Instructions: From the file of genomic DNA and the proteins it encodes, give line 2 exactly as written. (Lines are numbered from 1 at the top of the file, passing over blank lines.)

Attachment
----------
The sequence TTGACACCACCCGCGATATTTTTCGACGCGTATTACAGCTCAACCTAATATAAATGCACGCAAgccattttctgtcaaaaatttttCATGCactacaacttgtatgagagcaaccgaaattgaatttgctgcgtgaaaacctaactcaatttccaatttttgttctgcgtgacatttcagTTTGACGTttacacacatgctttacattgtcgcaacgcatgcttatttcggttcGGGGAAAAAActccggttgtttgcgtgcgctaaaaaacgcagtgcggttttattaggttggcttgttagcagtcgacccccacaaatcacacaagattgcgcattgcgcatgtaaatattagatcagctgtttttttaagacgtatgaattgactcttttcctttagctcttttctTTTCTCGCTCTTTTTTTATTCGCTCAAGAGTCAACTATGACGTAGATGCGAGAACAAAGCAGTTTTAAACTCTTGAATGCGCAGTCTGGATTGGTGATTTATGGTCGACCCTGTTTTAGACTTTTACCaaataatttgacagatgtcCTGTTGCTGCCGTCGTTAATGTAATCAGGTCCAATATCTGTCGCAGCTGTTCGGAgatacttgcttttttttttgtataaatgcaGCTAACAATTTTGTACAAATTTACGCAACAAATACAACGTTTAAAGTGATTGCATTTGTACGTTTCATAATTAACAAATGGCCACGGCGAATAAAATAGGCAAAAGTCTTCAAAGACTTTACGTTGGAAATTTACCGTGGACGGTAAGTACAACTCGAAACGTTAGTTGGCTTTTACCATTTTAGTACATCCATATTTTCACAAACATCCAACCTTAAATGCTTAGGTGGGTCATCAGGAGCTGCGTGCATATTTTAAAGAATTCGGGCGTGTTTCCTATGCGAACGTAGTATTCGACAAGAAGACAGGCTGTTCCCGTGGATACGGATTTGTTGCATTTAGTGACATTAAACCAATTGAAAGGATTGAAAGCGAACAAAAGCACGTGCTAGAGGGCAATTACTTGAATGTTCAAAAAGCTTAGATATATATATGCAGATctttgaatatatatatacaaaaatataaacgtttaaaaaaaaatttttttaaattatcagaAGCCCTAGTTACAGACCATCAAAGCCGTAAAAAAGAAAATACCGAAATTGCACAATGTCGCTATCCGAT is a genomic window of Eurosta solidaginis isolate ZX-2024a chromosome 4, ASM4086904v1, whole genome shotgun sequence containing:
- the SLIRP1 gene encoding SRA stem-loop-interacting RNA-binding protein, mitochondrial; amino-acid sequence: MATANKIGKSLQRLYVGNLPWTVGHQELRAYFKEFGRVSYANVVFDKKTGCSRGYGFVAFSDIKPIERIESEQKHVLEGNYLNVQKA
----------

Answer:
- the SLIRP1 gene encoding SRA stem-loop-interacting RNA-binding protein, mitochondrial; amino-acid sequence: MATANKIGKSLQRLYVGNLPWTVGHQELRAYFKEFGRVSYANVVFDKKTGCSRGYGFVAFSDIKPIERIESEQKHVLEGNYLNVQKA